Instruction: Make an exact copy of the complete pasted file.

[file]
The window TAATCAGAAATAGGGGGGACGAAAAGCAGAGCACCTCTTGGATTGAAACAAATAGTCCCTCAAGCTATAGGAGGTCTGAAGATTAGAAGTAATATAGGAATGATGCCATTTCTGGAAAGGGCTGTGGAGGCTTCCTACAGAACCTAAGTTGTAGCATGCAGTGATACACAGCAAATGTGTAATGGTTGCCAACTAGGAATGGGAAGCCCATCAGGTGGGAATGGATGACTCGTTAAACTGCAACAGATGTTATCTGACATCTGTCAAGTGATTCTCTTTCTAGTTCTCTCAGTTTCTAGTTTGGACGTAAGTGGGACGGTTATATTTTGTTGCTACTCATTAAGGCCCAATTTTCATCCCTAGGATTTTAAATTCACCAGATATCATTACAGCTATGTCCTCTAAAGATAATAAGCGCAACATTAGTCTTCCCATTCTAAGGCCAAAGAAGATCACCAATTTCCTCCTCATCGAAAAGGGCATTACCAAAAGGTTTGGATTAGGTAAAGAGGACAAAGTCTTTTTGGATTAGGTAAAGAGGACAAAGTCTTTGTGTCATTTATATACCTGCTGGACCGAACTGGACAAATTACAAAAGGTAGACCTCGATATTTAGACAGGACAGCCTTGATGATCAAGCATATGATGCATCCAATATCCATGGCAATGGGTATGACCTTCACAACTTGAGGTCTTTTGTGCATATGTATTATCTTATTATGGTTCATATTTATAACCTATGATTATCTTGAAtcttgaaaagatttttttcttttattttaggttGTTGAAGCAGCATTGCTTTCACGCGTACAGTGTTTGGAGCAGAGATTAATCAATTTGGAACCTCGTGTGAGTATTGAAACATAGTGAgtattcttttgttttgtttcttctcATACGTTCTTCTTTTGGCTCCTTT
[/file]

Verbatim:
The window TAATCAGAAATAGGGGGGACGAAAAGCAGAGCACCTCTTGGATTGAAACAAATAGTCCCTCAAGCTATAGGAGGTCTGAAGATTAGAAGTAATATAGGAATGATGCCATTTCTGGAAAGGGCTGTGGAGGCTTCCTACAGAACCTAAGTTGTAGCATGCAGTGATACACAGCAAATGTGTAATGGTTGCCAACTAGGAATGGGAAGCCCATCAGGTGGGAATGGATGACTCGTTAAACTGCAACAGATGTTATCTGACATCTGTCAAGTGATTCTCTTTCTAGTTCTCTCAGTTTCTAGTTTGGACGTAAGTGGGACGGTTATATTTTGTTGCTACTCATTAAGGCCCAATTTTCATCCCTAGGATTTTAAATTCACCAGATATCATTACAGCTATGTCCTCTAAAGATAATAAGCGCAACATTAGTCTTCCCATTCTAAGGCCAAAGAAGATCACCAATTTCCTCCTCATCGAAAAGGGCATTACCAAAAGGTTTGGATTAGGTAAAGAGGACAAAGTCTTTTTGGATTAGGTAAAGAGGACAAAGTCTTTGTGTCATTTATATACCTGCTGGACCGAACTGGACAAATTACAAAAGGTAGACCTCGATATTTAGACAGGACAGCCTTGATGATCAAGCATATGATGCATCCAATATCCATGGCAATGGGTATGACCTTCACAACTTGAGGTCTTTTGTGCATATGTATTATCTTATTATGGTTCATATTTATAACCTATGATTATCTTGAAtcttgaaaagatttttttcttttattttaggttGTTGAAGCAGCATTGCTTTCACGCGTACAGTGTTTGGAGCAGAGATTAATCAATTTGGAACCTCGTGTGAGTATTGAAACATAGTGAgtattcttttgttttgtttcttctcATACGTTCTTCTTTTGGCTCCTTT